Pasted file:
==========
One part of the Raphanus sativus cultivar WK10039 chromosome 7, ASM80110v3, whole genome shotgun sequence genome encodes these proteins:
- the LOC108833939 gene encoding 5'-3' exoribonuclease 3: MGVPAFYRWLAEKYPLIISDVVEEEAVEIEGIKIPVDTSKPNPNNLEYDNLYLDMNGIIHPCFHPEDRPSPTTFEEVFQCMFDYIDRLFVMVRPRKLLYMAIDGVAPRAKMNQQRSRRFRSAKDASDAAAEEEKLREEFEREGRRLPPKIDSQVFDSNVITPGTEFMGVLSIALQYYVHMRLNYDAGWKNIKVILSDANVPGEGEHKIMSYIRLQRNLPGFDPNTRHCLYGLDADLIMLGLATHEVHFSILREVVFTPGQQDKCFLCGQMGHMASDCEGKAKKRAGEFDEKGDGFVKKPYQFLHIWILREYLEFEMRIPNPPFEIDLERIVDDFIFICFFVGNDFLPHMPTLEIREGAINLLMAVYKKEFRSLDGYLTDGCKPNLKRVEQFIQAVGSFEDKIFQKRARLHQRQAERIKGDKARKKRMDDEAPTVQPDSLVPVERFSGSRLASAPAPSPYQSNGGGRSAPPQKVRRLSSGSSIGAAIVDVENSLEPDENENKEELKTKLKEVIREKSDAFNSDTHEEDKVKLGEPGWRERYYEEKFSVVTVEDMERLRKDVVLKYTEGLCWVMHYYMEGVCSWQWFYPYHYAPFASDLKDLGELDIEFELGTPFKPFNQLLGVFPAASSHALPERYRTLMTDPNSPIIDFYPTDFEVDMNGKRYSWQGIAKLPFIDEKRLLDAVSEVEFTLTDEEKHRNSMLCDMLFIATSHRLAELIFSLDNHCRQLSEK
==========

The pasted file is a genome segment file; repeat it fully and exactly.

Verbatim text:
One part of the Raphanus sativus cultivar WK10039 chromosome 7, ASM80110v3, whole genome shotgun sequence genome encodes these proteins:
- the LOC108833939 gene encoding 5'-3' exoribonuclease 3: MGVPAFYRWLAEKYPLIISDVVEEEAVEIEGIKIPVDTSKPNPNNLEYDNLYLDMNGIIHPCFHPEDRPSPTTFEEVFQCMFDYIDRLFVMVRPRKLLYMAIDGVAPRAKMNQQRSRRFRSAKDASDAAAEEEKLREEFEREGRRLPPKIDSQVFDSNVITPGTEFMGVLSIALQYYVHMRLNYDAGWKNIKVILSDANVPGEGEHKIMSYIRLQRNLPGFDPNTRHCLYGLDADLIMLGLATHEVHFSILREVVFTPGQQDKCFLCGQMGHMASDCEGKAKKRAGEFDEKGDGFVKKPYQFLHIWILREYLEFEMRIPNPPFEIDLERIVDDFIFICFFVGNDFLPHMPTLEIREGAINLLMAVYKKEFRSLDGYLTDGCKPNLKRVEQFIQAVGSFEDKIFQKRARLHQRQAERIKGDKARKKRMDDEAPTVQPDSLVPVERFSGSRLASAPAPSPYQSNGGGRSAPPQKVRRLSSGSSIGAAIVDVENSLEPDENENKEELKTKLKEVIREKSDAFNSDTHEEDKVKLGEPGWRERYYEEKFSVVTVEDMERLRKDVVLKYTEGLCWVMHYYMEGVCSWQWFYPYHYAPFASDLKDLGELDIEFELGTPFKPFNQLLGVFPAASSHALPERYRTLMTDPNSPIIDFYPTDFEVDMNGKRYSWQGIAKLPFIDEKRLLDAVSEVEFTLTDEEKHRNSMLCDMLFIATSHRLAELIFSLDNHCRQLSEK